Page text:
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Skype protocol cracked?
Chinese engineers have allegedly cracked Skype's Internet telephony protocol, according to a Thursday blog posting.
If the blog posting is correct, software developers who currently don't have access to Skype's protocol could develop and sell alternative Skype clients. This could prove problematic for eBay, which has kept the protocol private since acquiring Skype last year.
In a statement, a Skype representative acknowledged but dismissed the claim.
"We have no evidence to suggest that this is true," the representative said. "Even if it was possible to do this, the software code would lack the feature set and reliability of Skype, which is enjoyed by over 100 million users today. Moreover, no amount of reverse engineering would threaten Skype's cryptographic security or integrity."
Charlie Paglee, chief executive of Vozin Communications, a company that sells a voice over Internet Protocol (VoIP) plug-in called Talqer, first reported the claim on his VoIPWiki Blog. Talqer enables Google Talk users to make phone calls from their PCs to regular phones.
Paglee detailed a conversation he had with the Chinese engineers about the reverse-engineered VoIP technology. He said he was able to verify that they were using the Skype protocol, but he said the quality of the call was not as good as calls made using the actual Skype service.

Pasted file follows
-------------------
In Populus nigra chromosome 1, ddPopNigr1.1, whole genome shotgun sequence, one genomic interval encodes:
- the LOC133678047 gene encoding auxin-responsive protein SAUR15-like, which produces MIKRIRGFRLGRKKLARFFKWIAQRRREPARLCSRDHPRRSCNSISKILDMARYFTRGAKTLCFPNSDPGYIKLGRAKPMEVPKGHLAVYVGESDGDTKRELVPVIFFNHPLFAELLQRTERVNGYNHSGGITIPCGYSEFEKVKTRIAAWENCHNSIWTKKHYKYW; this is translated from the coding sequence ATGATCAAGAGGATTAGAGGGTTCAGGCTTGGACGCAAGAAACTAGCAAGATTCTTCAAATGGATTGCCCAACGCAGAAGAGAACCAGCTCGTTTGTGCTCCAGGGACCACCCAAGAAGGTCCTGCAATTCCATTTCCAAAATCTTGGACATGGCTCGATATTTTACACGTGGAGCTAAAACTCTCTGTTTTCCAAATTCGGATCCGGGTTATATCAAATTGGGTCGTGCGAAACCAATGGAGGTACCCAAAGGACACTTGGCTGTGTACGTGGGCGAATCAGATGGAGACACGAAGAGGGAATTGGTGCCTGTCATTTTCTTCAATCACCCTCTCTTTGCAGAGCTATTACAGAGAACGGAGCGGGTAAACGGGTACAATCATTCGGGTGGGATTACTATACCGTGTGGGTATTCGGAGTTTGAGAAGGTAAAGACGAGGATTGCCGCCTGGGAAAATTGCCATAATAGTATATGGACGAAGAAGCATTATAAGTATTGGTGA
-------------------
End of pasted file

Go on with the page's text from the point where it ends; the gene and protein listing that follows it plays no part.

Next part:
After about 10 minutes, he said, the call was actually dropped. Paglee would not identify the company that allegedly cracked the Skype protocol; he said the start-up is still operating in stealth mode.
"Right now, it's still not quite there," he said. "But they've only been working on this for about eight months. I expect in a couple of weeks, they will have something working that has a lot better quality than what they showed me."
While Skype publishes application-specific interfaces, or APIs, for developers who want to provide add-on applications for the Skype service, it has kept its protocol that allows the actual Skype client software to communicate with other Skype clients a secret.
Because Skype's protocol is proprietary, third-party developers are not able to develop applications that align closely with the client software. Other VoIP applications, including Google Talk, have opened their protocol to the public, allowing companies like Vozin to develop service add-ons that are specific to the software client.
Paglee said the Chinese start-up plans to license its reverse-engineered protocol to third-party developers, which will be able to embed it in software used to build Skype-compatible applications. For example, Vozin could use the protocol to build a plug-in that would allow Skype users to make calls to and accept calls from regular phones without buying the PC-to-phone service from Skype.
Paglee said the effect on Skype could be devastating.
"It's safe to say that Skype is more popular than any other VoIP provider," he said. "And if this Chinese company could open the protocol and license it to other companies, and developers come up with applications that are better than Skype's, then they can really take revenue away from Skype."
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